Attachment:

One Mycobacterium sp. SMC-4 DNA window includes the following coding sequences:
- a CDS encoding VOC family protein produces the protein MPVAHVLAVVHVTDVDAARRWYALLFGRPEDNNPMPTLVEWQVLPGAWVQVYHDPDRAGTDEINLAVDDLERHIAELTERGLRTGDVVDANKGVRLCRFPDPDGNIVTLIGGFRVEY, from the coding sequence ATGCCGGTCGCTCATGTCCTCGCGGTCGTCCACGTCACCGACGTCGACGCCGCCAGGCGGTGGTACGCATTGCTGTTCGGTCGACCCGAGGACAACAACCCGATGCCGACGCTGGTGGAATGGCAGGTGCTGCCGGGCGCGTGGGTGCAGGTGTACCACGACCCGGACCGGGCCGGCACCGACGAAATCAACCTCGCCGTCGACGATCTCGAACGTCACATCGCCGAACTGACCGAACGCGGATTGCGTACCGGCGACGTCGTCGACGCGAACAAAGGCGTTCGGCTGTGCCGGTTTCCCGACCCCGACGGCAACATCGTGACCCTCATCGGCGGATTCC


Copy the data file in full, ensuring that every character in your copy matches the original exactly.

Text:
One Mycobacterium sp. SMC-4 DNA window includes the following coding sequences:
- a CDS encoding VOC family protein produces the protein MPVAHVLAVVHVTDVDAARRWYALLFGRPEDNNPMPTLVEWQVLPGAWVQVYHDPDRAGTDEINLAVDDLERHIAELTERGLRTGDVVDANKGVRLCRFPDPDGNIVTLIGGFRVEY, from the coding sequence ATGCCGGTCGCTCATGTCCTCGCGGTCGTCCACGTCACCGACGTCGACGCCGCCAGGCGGTGGTACGCATTGCTGTTCGGTCGACCCGAGGACAACAACCCGATGCCGACGCTGGTGGAATGGCAGGTGCTGCCGGGCGCGTGGGTGCAGGTGTACCACGACCCGGACCGGGCCGGCACCGACGAAATCAACCTCGCCGTCGACGATCTCGAACGTCACATCGCCGAACTGACCGAACGCGGATTGCGTACCGGCGACGTCGTCGACGCGAACAAAGGCGTTCGGCTGTGCCGGTTTCCCGACCCCGACGGCAACATCGTGACCCTCATCGGCGGATTCC